Administrators often look to Lync Server cumulative updates to address problems, but little notice is given to Lync client cumulative updates. However, attention should be given to the November 2013 Cumulative Update for Lync 2013 clients, as it includes a lot of features that both administrators and users have been requesting for a long time—features that weren't included in the release to manufacturing (RTM) version of the Lync 2013 client.
Here are some of the key features that the November 2013 Cumulative Update brings to the table:
- Spell checker
- Photos of sender and receiver
- External photos
- Persistent Chat conferencing
- Recording options
- Sign-in Logs option
Administrators, end users, and other people in organizations, have been clamoring for a spell checker in the Lync client for a long time. Well, the wait is over, as the spell checker provided by the November 2013 Cumulative Update is apparent and working, as Figure 1 shows.
I have mixed feelings about this feature. Although useful, we've grown to expect some words to be misspelled—after all, this is IM and instant messages don't have be perfect. All kidding aside, as the number of organizations using Lync for customer communications has increased, so has the need for those communications to include correctly spelled words.
Photos of Sender and Receiver
In the past, when you wanted to have an IM conversation with someone, you could only see the photo of that person through the contact card. Now you can see the person's photo in the actual IM session while you're chatting, as Figure 2 shows.
Some people might feel that this feature is overkill, but there are situations in which it can be helpful. For example, suppose you're a participant in an IM conference that includes many people. (An IM conference is an IM conversation that involves three or more people.) Most people are picture oriented, so they'll end up looking at the picture first, rather than the name, to keep track of who is saying what.
External photos were introduced in Lync 2010 on the client side. Users could incorporate nonstandard company photos into Lync by referencing an external public-facing URL to a social media website such as Facebook. Administrators then discovered that they could remove this option through the Lync Server Management Shell. Many organizations removed this option to restrict users from pointing to pictures that were considered inappropriate for the workplace.
In the initial release of the Lync 2013 client, the external photo option wasn't available. The November 2013 Cumulative Update for Lync 2013 clients has brought this feature back, with one caveat. It has to be enabled with the Lync Server Management Shell's New-CsClientPolicyEntry cmdlet. Specifically, you need to run the command:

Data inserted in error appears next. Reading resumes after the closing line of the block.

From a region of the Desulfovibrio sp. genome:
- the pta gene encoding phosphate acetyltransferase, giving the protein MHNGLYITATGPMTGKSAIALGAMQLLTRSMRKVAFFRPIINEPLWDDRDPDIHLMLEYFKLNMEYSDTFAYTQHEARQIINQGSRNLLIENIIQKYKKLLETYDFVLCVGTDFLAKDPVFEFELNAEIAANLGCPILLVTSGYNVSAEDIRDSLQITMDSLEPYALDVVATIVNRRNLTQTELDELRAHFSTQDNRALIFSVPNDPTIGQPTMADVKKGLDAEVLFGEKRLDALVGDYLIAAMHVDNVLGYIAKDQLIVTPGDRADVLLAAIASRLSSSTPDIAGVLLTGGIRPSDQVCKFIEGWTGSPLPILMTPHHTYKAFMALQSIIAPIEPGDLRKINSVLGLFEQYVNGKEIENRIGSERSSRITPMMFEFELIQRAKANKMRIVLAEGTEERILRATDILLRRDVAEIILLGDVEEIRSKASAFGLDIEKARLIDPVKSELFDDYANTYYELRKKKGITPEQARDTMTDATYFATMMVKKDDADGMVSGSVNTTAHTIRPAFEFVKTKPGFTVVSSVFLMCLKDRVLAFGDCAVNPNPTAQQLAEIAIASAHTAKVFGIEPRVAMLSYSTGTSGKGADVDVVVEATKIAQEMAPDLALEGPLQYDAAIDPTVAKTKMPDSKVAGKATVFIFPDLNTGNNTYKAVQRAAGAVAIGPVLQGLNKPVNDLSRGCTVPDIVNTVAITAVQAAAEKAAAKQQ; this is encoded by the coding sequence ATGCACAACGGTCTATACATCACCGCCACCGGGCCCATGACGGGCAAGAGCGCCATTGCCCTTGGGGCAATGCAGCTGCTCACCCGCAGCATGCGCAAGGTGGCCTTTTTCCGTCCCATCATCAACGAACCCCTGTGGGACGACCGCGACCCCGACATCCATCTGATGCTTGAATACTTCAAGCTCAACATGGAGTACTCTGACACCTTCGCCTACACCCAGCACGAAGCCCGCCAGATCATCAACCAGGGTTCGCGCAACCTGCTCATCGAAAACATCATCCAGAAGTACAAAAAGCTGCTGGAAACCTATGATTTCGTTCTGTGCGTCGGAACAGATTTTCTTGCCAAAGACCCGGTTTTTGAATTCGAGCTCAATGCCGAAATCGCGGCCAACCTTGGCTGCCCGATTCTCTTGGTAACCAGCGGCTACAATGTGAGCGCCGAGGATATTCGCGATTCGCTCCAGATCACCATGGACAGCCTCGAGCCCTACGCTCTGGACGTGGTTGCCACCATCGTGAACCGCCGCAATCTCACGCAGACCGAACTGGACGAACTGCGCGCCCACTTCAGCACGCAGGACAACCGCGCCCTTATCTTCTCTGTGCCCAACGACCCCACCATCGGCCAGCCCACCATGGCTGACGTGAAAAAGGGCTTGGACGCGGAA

You can find more information about external photos in the Set My Picture options web page.
Persistent Chat Conferencing
If you don't use Persistent Chat very often, maybe the Persistent Chat conferencing feature will change that. With Persistent Chat conferencing, you can move directly from a chat room to a conference call. I'm ecstatic about this particular feature. I can see myself working on an escalated support ticket, going back and forth with team members, then deciding to have a conference call to discuss the matter in more depth.
Here's how Persistent Chat conferencing works. Within the chat window, you simply click the phone icon shown in Figure 3 to initiate a conference call.
After clicking the phone icon, a dialog box (shown in Figure 4) will appear, letting you know a few details about the meeting. It lets you know that meeting participants can invite other people to the meeting. The dialog box also lets you know that any meeting content (e.g., whiteboards, polls, Microsoft PowerPoint slides) displayed in the meeting won't be available in the chat room.
After you click OK in the dialog box, a meeting URL will be sent to the other chat room participants, as Figure 5 shows.
To join the meeting, all they need to do is click the URL. This meeting URL will become persistent in the IM session in the chat room. If another call is initiated by the same user, a different URL will be provided for that particular meeting.
In the Lync 2013 client, users have the ability to record sessions—audio sessions, video sessions, desktop sharing, and basically anything else that happens in a conference. Thanks to the November 2013 Cumulative Update, users can now record sessions at different resolutions, as Figure 6 shows. Note that administrators can control which users have the ability to record sessions in the conferencing section of the Lync Control Panel.
Sign-in Logs Option
Gone are the days of having to find the tracing folder and opening up a Session Initiation Protocol (SIP) packet tracing tool (aka a "snooper") to troubleshoot why a user can't log on. After you install the November 2013 Cumulative Update, users are still going to occasionally have problems logging on to Lync 2013, but getting to the needed information to begin troubleshooting the problem has gotten a lot easier. A new Sign-in Logs option in the Lync 2013 client, shown in Figure 7, lets users view and copy logon information, which they can then send to the Help desk.
New Updates Are Worth the Wait
IT administrators, especially those who work with Microsoft products, tend to hold off installing cumulative updates for clients in their environment for as long as possible. However, the November 2013 Cumulative Update for Lync 2013 clients should be the exception. You should install it as soon as possible. There are so many new and improved features in this update that it's hard to imagine another one living up to its reputation.